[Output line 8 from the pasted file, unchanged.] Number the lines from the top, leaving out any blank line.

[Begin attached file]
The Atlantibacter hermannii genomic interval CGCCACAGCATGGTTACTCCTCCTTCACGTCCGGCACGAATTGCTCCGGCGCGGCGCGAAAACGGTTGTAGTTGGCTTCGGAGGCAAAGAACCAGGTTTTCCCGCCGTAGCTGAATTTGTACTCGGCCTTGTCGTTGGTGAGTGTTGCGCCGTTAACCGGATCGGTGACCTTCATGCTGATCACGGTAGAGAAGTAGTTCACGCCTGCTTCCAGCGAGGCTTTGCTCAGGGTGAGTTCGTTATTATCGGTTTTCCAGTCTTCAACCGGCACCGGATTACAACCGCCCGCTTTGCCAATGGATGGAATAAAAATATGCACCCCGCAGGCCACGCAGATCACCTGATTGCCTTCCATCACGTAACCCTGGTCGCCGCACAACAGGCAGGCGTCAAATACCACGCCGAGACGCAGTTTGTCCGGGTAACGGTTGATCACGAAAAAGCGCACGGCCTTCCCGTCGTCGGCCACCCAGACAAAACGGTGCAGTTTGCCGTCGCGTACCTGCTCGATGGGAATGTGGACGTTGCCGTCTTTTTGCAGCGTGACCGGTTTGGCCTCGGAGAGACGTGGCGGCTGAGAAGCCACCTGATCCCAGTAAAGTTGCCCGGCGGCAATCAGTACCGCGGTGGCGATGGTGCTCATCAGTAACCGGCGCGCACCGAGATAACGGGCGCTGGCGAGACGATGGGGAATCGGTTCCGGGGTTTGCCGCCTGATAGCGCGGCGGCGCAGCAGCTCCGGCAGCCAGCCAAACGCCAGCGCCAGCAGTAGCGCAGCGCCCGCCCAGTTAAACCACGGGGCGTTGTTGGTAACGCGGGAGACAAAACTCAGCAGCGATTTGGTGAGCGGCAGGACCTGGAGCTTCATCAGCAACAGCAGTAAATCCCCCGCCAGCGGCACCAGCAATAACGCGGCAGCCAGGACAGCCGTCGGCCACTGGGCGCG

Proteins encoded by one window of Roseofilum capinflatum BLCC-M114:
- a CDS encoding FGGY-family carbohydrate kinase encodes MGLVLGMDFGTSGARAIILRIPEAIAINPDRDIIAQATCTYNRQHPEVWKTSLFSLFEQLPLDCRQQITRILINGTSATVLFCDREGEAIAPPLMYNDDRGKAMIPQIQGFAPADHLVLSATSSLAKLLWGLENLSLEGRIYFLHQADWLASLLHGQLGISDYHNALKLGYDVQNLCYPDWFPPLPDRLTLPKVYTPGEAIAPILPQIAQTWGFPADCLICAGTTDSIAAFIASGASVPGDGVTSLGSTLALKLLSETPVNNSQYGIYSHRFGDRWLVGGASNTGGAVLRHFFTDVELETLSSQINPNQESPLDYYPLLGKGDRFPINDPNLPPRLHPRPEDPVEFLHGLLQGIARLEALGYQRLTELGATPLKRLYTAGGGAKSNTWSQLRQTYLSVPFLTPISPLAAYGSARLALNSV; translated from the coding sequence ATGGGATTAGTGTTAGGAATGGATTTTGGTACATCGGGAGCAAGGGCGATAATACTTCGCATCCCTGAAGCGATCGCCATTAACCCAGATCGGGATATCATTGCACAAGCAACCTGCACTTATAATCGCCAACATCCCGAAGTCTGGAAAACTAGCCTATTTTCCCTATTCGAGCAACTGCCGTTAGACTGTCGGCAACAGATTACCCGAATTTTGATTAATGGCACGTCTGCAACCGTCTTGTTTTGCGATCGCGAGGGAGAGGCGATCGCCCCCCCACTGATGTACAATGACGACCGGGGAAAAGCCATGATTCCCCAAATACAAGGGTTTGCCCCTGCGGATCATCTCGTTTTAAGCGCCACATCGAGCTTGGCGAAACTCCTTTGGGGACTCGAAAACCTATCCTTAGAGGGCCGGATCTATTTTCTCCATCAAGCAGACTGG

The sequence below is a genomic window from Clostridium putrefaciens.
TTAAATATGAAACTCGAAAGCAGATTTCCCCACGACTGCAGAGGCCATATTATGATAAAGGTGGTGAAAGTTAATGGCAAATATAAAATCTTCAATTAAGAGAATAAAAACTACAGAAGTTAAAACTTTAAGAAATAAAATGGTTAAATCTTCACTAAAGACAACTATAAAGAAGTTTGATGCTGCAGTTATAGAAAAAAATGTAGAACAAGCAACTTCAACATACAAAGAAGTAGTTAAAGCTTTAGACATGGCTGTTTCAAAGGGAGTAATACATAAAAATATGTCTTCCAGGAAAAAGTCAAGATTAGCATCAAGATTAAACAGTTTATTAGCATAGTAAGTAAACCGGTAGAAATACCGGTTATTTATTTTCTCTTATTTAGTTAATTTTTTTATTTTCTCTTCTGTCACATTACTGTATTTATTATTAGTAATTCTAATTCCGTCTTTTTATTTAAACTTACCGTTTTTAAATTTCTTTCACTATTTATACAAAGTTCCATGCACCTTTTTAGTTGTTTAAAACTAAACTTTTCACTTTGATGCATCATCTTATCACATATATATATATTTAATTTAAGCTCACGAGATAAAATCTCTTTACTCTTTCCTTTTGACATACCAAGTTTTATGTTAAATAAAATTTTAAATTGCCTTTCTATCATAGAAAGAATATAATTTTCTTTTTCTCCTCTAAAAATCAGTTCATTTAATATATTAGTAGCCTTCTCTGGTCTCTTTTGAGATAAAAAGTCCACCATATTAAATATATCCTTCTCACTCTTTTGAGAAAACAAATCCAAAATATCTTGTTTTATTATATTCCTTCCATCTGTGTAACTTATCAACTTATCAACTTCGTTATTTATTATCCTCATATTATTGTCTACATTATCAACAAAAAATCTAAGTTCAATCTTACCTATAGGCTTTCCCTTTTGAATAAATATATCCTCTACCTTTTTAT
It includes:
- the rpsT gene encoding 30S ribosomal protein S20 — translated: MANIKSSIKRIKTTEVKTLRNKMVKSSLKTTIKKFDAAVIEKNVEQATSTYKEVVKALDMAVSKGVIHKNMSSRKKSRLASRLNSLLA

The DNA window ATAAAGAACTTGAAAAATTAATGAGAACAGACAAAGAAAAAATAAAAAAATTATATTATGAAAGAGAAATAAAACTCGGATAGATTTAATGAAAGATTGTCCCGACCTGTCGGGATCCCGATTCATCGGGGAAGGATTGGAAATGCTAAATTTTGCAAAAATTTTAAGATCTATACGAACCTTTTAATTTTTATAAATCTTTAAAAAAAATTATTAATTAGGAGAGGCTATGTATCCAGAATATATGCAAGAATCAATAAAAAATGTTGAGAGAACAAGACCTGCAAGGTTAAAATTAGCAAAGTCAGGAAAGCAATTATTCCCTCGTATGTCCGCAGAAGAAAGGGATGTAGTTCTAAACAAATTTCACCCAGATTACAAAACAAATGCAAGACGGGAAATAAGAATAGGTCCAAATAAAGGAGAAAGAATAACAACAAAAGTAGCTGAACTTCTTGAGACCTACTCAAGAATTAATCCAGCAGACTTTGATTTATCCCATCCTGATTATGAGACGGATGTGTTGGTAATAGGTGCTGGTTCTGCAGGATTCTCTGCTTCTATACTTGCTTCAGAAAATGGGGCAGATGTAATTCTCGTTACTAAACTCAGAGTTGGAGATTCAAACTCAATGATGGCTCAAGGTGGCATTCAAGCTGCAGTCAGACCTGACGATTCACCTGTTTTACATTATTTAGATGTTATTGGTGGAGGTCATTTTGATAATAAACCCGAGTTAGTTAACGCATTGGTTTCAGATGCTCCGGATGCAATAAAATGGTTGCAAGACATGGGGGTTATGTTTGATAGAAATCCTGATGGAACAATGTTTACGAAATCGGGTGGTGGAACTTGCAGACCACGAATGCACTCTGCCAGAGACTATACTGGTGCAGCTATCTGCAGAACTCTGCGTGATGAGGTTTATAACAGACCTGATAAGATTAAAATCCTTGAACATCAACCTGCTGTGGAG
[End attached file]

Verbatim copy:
The DNA window ATAAAGAACTTGAAAAATTAATGAGAACAGACAAAGAAAAAATAAAAAAATTATATTATGAAAGAGAAATAAAACTCGGATAGATTTAATGAAAGATTGTCCCGACCTGTCGGGATCCCGATTCATCGGGGAAGGATTGGAAATGCTAAATTTTGCAAAAATTTTAAGATCTATACGAACCTTTTAATTTTTATAAATCTTTAAAAAAAATTATTAATTAGGAGAGGCTATGTATCCAGAATATATGCAAGAATCAATAAAAAATGTTGAGAGAACAAGACCTGCAAGGTTAAAATTAGCAAAGTCAGGAAAGCAATTATTCCCTCGTATGTCCGCAGAAGAAAGGGATGTAGTTCTAAACAAATTTCACCCAGATTACAAAACAAATGCAAGACGGGAAATAAGAATAGGTCCAAATAAAGGAGAAAGAATAACAACAAAAGTAGCTGAACTTCTTGAGACCTACTCAAGAATTAATCCAGCAGACTTTGATTTATCCCATCCTGATTATGAGACGGATGTGTTGGTAATAGGTGCTGGTTCTGCAGGATTCTCTGCTTCTATACTTGCTTCAGAAAATGGGGCAGATGTAATTCTCGTTACTAAACTCAGAGTTGGAGATTCAAACTCAATGATGGCTCAAGGTGGCATTCAAGCTGCAGTCAGACCTGACGATTCACCTGTTTTACATTATTTAGATGTTATTGGTGGAGGTCATTTTGATAATAAACCCGAGTTAGTTAACGCATTGGTTTCAGATGCTCCGGATGCAATAAAATGGTTGCAAGACATGGGGGTTATGTTTGATAGAAATCCTGATGGAACAATGTTTACGAAATCGGGTGGTGGAACTTGCAGACCACGAATGCACTCTGCCAGAGACTATACTGGTGCAGCTATCTGCAGAACTCTGCGTGATGAGGTTTATAACAGACCTGATAAGATTAAAATCCTTGAACATCAACCTGCTGTGGAG